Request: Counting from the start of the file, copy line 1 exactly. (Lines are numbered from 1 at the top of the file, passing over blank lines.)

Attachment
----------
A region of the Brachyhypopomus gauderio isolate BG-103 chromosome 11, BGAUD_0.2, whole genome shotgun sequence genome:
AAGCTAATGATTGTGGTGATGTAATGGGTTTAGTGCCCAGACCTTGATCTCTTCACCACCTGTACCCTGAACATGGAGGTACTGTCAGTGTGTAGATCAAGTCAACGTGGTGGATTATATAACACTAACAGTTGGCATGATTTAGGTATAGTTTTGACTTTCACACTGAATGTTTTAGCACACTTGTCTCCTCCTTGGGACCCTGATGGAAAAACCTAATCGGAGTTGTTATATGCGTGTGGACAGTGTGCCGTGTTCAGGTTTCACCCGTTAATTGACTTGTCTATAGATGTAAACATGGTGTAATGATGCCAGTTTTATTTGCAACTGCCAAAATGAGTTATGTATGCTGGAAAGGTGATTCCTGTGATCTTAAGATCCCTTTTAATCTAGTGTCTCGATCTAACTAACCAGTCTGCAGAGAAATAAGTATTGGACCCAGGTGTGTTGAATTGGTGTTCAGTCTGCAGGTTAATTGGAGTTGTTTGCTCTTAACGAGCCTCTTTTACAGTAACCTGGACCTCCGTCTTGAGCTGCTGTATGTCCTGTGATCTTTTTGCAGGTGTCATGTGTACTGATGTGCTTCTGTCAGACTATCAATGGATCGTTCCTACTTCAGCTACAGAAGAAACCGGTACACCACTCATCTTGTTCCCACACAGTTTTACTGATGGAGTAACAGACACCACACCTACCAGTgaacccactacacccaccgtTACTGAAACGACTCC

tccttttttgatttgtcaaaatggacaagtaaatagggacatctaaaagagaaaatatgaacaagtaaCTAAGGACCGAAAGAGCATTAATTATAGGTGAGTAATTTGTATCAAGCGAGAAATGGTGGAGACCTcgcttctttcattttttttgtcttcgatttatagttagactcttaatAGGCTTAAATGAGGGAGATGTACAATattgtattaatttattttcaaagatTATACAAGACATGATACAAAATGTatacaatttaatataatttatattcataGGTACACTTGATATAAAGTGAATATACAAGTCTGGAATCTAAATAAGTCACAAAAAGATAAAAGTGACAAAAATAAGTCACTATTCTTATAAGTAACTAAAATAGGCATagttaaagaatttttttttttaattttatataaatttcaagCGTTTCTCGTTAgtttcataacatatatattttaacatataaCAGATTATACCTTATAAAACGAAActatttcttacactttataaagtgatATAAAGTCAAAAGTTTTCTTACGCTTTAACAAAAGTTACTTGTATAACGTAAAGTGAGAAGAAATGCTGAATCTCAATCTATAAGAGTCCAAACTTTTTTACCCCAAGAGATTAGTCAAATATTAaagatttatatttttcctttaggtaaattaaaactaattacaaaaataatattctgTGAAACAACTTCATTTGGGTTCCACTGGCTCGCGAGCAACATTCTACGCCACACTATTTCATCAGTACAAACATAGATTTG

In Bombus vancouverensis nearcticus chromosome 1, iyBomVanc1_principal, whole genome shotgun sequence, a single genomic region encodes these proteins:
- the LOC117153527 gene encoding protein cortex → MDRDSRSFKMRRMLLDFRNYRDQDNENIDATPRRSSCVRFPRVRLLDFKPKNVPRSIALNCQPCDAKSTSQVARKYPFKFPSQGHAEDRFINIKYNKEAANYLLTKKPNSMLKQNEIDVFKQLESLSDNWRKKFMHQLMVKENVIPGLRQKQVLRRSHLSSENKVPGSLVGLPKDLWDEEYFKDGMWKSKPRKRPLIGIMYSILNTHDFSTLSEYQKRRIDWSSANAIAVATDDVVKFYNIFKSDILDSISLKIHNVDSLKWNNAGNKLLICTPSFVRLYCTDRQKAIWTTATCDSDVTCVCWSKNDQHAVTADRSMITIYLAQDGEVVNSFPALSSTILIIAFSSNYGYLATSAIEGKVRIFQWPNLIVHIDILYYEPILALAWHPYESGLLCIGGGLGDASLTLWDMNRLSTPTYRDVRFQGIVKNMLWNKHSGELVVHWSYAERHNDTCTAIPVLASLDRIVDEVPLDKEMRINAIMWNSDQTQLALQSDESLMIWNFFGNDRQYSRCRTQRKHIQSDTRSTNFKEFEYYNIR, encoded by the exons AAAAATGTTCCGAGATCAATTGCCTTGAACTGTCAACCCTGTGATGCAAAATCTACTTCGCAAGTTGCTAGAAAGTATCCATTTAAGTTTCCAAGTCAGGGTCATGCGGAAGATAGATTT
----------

A region of the Brachyhypopomus gauderio isolate BG-103 chromosome 11, BGAUD_0.2, whole genome shotgun sequence genome: